I think you need to give some specific cases here. I'm not aware of the GPL anywhere saying "thou shalt not use this licence with the following licences", so I'm guessing that's not what you meant. I've seem to recall some discussion here of licences that are worded to specifically exclude the GPL, but that's hardly the GPL's fault. There are also some that do not give you sufficient rights over your own compiled program to also comply with the GPL. Again, it's hard to see that as the GPL's fault.
There's also the case of linking in GPL licenced libraries to non GPL code, which the GPL still doesn't prohibit. Compliance with the licence does involve licensing your souce code under the GPL however, which is why the LGPL was created, and why most libraries use that over the GPL. If you want to talk about Stallman's odd attitude to the LGPL, then I'll probably agree with you, but that is a quite definitely separate point, and one which is very nearly on-topic.
It's also not entirely fair to categorise the terms of a licence as "restrictions" when the GPL does it, and "protection" when the restrictions are from RtPL.
The RPL doesn't lock them out. Unlike closed-source software, they can see the actual code, so they don't have to guess what's going on inside some "black box". But like closed-source software, they don't have to reveal their source to anyone unless they want to, so there's less of a hassle with arguing about distribution.
How can you say that in the same post when you've already said:
Anyone who can't figure out how to call a function in another file, but needs to do a spaghetti-code-style copy-pasta of the function body, shouldn't be writing software anyway. Same as anyone who can't do inheritance should be learning the basics of OOP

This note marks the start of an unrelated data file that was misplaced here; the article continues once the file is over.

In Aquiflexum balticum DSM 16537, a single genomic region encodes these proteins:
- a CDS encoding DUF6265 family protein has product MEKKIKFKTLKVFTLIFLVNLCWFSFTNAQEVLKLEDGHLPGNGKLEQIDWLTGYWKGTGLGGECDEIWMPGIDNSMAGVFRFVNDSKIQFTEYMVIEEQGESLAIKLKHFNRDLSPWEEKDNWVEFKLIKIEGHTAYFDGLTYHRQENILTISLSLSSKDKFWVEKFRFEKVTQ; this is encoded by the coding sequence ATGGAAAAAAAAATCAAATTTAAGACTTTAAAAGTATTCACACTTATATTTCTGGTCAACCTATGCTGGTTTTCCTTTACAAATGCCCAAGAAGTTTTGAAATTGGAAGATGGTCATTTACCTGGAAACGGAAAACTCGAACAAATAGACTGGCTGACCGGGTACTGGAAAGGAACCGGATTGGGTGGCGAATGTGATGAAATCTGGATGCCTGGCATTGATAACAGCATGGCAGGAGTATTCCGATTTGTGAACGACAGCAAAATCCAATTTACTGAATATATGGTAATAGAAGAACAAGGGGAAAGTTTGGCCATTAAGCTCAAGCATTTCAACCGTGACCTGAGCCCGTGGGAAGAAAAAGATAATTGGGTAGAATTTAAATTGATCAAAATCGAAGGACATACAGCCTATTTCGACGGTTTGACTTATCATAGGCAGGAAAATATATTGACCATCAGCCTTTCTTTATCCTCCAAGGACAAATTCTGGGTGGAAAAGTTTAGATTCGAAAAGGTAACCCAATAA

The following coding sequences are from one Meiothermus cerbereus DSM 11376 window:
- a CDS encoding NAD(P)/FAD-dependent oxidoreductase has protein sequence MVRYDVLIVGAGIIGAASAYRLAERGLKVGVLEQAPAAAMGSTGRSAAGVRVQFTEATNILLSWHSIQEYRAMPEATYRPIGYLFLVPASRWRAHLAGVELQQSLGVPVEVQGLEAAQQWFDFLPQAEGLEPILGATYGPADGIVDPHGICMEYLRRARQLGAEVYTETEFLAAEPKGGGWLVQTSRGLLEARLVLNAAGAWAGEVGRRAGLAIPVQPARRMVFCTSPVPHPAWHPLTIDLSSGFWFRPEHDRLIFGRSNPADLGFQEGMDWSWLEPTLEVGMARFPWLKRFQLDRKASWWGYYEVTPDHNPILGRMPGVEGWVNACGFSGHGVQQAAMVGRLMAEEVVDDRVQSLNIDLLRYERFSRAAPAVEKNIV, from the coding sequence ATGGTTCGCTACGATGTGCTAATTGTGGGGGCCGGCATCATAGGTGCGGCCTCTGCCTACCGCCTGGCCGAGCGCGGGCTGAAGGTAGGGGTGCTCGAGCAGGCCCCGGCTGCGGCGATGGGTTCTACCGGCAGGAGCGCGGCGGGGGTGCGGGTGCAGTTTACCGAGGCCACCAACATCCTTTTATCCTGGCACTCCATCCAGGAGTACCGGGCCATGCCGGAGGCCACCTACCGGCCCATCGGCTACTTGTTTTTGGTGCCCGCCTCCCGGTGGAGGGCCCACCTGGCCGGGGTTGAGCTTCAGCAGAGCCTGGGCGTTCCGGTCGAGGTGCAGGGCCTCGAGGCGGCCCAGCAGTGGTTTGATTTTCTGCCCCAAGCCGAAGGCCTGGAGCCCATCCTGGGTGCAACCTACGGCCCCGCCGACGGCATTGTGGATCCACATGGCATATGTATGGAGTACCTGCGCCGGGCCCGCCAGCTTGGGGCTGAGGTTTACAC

So the restrictions imposed on derivative works are OK because people without the skill to work around the those limitations shouldn't be writing software. But that's still OK because those same people aren't being excluded from participating in so far as they can still read the code and marvel at your cleverness even if they presumably don't understand it. Not that there's necessarily any code to read, of course, because distributing it is not a requirement.
I'm glad we got that sorted out.
Look, I think I can see where you're coming from here. You look at the vast amount of open source software available and it seems like it's some mad anarchy with everything being written by schoolkids and hobbyists and people teaching themselves to program, and code being changed almost arbitrarily. So you think to yourself This is awful! We need professional standards here! And so you write a licence that makes it easy to impose centralised control over a project and which requires a certain level of skill to use effectively.
The thing is... I don't think the problems you're solving are problems. That vast array of free software exists today precisely because the GPL made it easy for schoolkids and hobbyists and beginners to pitch in and write stuff. It exists because those same kids were able to change things and see how well the changes worked, and because if they didn't think a decision was the correct one, they weren't required to abide by it. And the GPL also gave them some basic assurances that the first company that found their work useful wouldn't immediately slap a copyright sticker on it and then sue the original developers (which is pretty much the circumstances that let Stallman to draft the licence in the first place).
You'd like to see the free software world operate more like a corporate IT project. Personally, I think that would kill the goose that's laying all these lovely golden eggs. But I don't think RtPL will ever gain enough traction for that to become a problem.
I know you put a lot of thought into RtPL. I understand that you created it to address what you see as specific needs, and I'd prefer not to sit here knocking it. But the more I learn about RtPL, the more it seems like a niche license. If you were starting a project in a scripted language, you had a talented team developers with a good knowledge of software design, and you really want to retain tight control of the codebase, and you were OK with your code being monetized by other people, then see how it might appeal.
I can't say I'd ever use it myself, and I don't think you're going get many projects where all those things are true. But time will tell, I guess.